Army Considers Buying Israeli Drones

Russia is negotiating with Israel to buy a batch of spy drones, the head of the armed forces said Tuesday, in what would be its first purchase of military hardware from the Jewish state.

Israel sparked concern in Moscow after it previously sold drones to Georgia that were used successfully before and during its August war with Russia.

Domestic weapons industries have failed to supply the military with drones, developing only experimental models that experts have described as outdated.

General Nikolai Makarov, the chief of the General Staff of the armed forces, said Russia would like to buy an unspecified number of drones from Israel.

"We are working on this issue. We are talking about a test batch of Israeli drone planes," Makarov said, Interfax reported.

If finalized, the deal would mark an unprecedented delivery of Israeli military technology to the Russian military.

During the Cold War years, Moscow supplied weapons worth billions of dollars to the Arab nations that fought Israel and barred Jews from leaving the Soviet Union.

Israel Aerospace Industries' spokesman Doron Suslik would not comment on Tuesday's report

But Israeli defense officials, who spoke on condition of anonymity because of the sensitivity of Russian-Israeli ties, confirmed the Russians had asked to buy the drones and said Israel was considering the request.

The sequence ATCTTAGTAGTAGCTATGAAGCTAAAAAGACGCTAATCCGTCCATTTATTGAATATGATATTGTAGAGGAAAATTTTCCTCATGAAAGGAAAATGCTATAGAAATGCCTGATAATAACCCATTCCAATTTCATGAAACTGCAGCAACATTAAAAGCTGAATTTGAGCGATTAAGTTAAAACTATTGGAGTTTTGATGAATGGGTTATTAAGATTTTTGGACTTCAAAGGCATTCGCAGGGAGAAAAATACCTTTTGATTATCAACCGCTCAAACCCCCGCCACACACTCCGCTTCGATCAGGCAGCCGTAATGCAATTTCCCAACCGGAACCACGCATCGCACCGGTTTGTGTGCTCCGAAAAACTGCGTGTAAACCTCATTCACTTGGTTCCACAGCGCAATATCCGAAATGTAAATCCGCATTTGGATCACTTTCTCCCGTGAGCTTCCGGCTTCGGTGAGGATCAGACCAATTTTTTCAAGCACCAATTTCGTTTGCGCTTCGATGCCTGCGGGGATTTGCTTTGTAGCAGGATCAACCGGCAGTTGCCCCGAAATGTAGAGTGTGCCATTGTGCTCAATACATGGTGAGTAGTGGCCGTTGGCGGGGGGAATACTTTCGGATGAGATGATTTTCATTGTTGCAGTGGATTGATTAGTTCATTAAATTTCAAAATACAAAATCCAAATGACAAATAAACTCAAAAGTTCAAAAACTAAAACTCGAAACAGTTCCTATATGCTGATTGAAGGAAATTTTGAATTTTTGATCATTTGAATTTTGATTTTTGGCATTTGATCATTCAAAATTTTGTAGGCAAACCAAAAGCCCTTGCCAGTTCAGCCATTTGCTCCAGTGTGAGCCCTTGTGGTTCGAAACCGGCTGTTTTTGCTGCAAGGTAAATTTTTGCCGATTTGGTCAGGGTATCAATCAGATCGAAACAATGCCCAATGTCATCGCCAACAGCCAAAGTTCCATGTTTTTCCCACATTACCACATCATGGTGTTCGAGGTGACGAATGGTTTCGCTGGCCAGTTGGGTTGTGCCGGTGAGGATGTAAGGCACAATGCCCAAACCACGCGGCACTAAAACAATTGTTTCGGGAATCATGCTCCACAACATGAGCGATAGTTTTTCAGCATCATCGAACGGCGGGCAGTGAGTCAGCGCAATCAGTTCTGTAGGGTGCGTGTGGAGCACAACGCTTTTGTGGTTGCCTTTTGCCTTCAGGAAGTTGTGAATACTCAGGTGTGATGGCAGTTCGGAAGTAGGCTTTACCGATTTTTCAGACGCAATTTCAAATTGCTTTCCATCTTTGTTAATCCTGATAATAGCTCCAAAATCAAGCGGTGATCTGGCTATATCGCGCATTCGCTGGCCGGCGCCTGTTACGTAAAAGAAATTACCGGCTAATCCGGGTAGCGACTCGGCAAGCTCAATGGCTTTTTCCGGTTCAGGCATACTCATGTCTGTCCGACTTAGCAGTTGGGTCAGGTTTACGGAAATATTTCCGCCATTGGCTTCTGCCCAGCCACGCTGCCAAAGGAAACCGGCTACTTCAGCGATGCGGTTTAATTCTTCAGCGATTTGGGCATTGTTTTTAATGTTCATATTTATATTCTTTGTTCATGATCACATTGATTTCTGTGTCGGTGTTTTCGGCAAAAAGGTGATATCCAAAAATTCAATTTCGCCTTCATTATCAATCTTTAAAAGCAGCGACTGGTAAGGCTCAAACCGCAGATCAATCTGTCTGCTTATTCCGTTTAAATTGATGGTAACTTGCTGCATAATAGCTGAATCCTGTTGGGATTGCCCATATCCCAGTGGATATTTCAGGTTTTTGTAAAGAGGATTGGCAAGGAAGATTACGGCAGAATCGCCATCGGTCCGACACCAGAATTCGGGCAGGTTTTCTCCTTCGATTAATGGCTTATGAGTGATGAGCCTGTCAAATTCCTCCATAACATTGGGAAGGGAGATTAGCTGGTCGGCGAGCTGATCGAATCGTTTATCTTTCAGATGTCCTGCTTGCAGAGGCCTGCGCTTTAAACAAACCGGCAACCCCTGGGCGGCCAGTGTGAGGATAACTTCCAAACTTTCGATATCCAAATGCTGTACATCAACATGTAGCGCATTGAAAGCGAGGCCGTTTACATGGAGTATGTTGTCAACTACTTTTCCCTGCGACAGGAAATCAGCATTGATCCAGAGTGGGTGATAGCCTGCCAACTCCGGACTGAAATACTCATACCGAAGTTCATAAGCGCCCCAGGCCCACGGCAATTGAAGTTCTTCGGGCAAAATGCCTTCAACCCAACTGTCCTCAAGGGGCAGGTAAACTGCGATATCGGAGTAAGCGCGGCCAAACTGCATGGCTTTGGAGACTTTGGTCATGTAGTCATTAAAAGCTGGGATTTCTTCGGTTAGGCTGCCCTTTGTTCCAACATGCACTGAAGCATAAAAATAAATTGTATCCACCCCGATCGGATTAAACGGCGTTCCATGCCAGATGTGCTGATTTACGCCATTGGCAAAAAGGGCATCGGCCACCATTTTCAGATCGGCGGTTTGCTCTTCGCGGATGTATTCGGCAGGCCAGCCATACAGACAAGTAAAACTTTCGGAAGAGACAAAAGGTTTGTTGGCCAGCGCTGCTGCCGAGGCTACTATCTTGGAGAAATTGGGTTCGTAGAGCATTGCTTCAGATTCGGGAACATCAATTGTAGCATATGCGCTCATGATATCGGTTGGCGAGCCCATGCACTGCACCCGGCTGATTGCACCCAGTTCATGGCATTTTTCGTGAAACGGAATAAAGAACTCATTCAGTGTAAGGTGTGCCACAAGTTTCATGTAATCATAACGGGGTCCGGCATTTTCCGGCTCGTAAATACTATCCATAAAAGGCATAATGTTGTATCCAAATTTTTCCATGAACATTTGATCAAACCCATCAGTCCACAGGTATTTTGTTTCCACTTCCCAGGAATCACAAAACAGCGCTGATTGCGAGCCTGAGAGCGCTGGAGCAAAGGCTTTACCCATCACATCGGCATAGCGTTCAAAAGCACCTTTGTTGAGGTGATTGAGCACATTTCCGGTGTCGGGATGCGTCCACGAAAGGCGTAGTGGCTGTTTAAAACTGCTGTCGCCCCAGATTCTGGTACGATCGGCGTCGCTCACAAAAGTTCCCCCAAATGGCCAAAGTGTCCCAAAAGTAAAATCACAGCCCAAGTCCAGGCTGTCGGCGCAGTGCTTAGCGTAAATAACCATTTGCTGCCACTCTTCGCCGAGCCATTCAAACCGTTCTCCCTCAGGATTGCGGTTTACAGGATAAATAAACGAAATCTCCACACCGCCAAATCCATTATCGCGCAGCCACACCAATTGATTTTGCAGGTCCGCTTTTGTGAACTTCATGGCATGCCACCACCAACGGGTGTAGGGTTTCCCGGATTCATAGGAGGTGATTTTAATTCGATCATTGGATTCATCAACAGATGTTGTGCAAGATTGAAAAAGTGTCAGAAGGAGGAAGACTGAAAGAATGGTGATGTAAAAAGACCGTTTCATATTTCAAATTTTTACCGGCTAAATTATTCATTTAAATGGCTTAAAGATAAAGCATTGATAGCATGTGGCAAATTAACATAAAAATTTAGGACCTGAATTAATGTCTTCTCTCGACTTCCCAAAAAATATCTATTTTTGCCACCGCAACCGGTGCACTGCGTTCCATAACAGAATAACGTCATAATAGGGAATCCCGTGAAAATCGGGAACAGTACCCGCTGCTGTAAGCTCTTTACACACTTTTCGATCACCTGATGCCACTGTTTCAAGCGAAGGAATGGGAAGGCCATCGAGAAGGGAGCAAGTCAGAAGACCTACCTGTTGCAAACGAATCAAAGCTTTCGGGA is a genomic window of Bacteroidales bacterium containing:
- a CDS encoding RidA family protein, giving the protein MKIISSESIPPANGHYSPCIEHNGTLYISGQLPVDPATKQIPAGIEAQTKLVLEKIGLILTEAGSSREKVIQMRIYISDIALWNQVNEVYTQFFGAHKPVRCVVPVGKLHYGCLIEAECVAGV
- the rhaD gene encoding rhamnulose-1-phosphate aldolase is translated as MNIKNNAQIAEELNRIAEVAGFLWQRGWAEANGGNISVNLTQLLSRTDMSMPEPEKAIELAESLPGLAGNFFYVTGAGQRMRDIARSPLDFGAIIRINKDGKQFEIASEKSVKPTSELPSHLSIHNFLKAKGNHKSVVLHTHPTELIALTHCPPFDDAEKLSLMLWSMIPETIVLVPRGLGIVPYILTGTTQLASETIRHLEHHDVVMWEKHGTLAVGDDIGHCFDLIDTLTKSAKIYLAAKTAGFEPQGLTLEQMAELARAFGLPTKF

Israeli Defense Ministry envoy Amos Gilad will head to Russia on Wednesday to try to persuade Russia not to sell advanced air defense missiles to Iran, the defense officials said.

Gilad will also discuss the drone sale in his talks with Russian officials, they said.

Russia's top military chiefs have been examining how to modernize its armed forces, including battlefield intelligence, since the war with Georgia, said Matthew Clements, Eurasia analyst at Jane's Information Group.

"This statement is significant because it shows a realization of the lack of battlefield intelligence in the war with Georgia," he said.

While Georgia used Israeli spy drones during the war, Russia had to mainly rely on its Tu-22 strategic bombers for intelligence from the battlefield.

Clements said the most likely drone the Russians would buy is Israel's Hermes 450.

"It's one of the most durable and capable drones in the world," Clements said.